For a few years, ever since I heard about the extremely frightening and mysterious fact that honey bees are disappearing off the face of the Earth, I have wanted to know more about them. I generally do not get along with the Insect & Arachnid empires. In fact, Spider Goddess is my most feared and important Animal totem. What fear had been reserved for kthonic goddesses like Hekate, Persephone, Hel and others in ancient and not-so-ancient times is mine for Spider. I have learned much from her and have much more to learn. However, I digress. I’m talking about the Bees.
Yesterday at my-day job I was cleaning out the garbage cans. I mean scrubbing them from top-to-bottom inside-out. Standing next to the little gazebo for the Ice Cream Shop next to my store enjoying the few moments of bright sunshine during what has otherwise been a chilly start to Spring in West Michigan, a little buzzer quite like the one depicted to the left landed on a wooden plank only a few inches away from me. It just sat there, poked out its super-long tongue and rubbed it with it’s front feet. It was the first honey bee that I had seen this year and it was as if GOD appeared to me in the form of the Bee.
Now, for the past few weeks I’ve been studying up on the mythological representations and religious dealings with them. In my far away fantasy land of Ancient Greece, there were the Melissae, bee priestesses that have been identified as priestesses of various gods and goddesses. Among some of them are Demeter, Artemis, Dionysus, Aphrodite as well as aspects of certain goddesses just called Melissae. Some stories say Melissae was a nymph who took care of the infant Zeus. Meli means honey in Greek. Mead was the first intoxicant brewed by humans (but probably fermented naturally on its own). The Melissae on Crete were beekeepers. History shows that after the fall of Crete, the mainland Greeks did not carry on the art of beekeeping.
Bees kinda scare me but fill me with awe. I think that they are my favorite insect. And how dependent on them are we? So much! They pollinate most of our crops and without them we would have to do the nearly-impossible task of pollinating them by hand. The honey bees give us is so nutritious. My partner’s 100 year old Greek Grandmother eats plain Greek yogurt and honey on top all the time.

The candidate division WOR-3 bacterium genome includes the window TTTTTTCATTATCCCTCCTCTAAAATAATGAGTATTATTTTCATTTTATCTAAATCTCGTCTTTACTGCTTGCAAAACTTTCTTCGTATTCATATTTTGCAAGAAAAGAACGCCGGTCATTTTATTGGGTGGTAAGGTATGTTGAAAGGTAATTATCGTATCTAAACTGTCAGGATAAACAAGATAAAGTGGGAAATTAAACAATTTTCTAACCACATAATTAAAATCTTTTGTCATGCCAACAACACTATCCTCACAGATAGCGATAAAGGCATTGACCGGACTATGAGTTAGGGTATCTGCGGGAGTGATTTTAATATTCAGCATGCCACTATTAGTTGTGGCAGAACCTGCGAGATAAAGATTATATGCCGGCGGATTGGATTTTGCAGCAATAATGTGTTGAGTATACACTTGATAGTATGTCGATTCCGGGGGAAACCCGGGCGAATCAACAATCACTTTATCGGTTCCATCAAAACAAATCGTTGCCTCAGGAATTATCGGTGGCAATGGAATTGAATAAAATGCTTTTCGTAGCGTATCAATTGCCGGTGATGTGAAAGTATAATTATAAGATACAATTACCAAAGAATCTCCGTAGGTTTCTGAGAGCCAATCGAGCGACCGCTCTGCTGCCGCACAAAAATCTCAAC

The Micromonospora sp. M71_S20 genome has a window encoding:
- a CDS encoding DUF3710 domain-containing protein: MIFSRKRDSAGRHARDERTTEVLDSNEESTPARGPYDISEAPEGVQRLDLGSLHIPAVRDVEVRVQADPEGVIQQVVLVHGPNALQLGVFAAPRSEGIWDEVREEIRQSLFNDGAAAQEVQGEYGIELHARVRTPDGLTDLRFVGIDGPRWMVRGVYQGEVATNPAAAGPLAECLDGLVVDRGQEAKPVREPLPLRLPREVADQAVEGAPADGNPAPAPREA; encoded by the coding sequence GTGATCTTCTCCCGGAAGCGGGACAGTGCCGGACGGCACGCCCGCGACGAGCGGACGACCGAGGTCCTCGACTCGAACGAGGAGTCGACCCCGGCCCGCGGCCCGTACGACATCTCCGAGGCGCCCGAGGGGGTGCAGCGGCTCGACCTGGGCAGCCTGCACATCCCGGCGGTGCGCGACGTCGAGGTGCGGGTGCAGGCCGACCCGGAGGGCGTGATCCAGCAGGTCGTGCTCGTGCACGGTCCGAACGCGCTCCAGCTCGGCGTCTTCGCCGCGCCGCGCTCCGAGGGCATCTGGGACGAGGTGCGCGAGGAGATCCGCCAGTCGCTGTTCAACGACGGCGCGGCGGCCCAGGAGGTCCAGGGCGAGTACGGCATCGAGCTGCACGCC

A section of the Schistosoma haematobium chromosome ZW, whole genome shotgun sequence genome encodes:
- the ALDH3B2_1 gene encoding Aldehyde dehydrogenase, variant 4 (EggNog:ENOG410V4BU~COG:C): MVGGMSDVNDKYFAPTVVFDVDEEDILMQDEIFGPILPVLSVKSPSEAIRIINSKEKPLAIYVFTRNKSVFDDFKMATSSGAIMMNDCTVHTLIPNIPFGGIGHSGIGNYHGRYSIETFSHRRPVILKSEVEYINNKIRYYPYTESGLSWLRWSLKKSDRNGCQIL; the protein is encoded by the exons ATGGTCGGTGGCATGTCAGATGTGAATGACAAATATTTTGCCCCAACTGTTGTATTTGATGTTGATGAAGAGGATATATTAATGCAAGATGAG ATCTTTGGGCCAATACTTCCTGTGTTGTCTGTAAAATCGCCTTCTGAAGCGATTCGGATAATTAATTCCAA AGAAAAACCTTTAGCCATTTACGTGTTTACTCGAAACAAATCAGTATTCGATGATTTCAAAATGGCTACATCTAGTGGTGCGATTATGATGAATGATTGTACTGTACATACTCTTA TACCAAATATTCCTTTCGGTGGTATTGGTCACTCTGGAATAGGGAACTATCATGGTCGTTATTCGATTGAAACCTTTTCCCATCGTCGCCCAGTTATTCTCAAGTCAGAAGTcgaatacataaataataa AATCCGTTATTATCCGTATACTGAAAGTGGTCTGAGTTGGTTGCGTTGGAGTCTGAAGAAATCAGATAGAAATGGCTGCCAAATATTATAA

What’s really cool about honey to me is that it begins as nectar secreted by the flower (which anyone who has stared at certain flowers for a while has probably realized that they are not-so-secretly genitalia). Then, the bee comes along and seduces the flower (or is it the other way around). The bee takes in that nectar and processes it inside it’s body. When it gets to the hive it throws all this up for the baby-bees to eat. Bees are truly Alchemists.
They are also Oracles, or at least the helpers of humans acting as Oracles. Some sources say that the Oracle at Delphi was a Bee Oracle before she became Apollo’s, which kind of contradicts the whole Python thing… but perhaps the Oracle gained her sight from Bees, not the serpent. It is said that Apollo gained his foresight from three bee-goddesses, the Thriae. Even a Greek heros has been identified with bees and the mantic arts, Trophonios. There is a really interesting Spirit-worker named Dver that works with Trophonios in her oracles during the Dark-half of the year, reserving the Light-half for Apollo and Delphic-style oracle.
In my opinion, Bees. Are. Awesome. In days ahead of me I want to make some sort of tool that acknowledges all of my animal spirits. Represented would be Fox, Cat, Snake, Spider, and Bee. I feel like I’ve been having static-y Divination sessions lately. Maybe I should turn to Bee for mantic assistance?
Well, like the bee dispatched by the Queen in her chamber, I too must go out into the wilds to find myself some sustenance. I think a Gyro sounds great. Maybe some honey-soaked Baklava to honor the Bee after?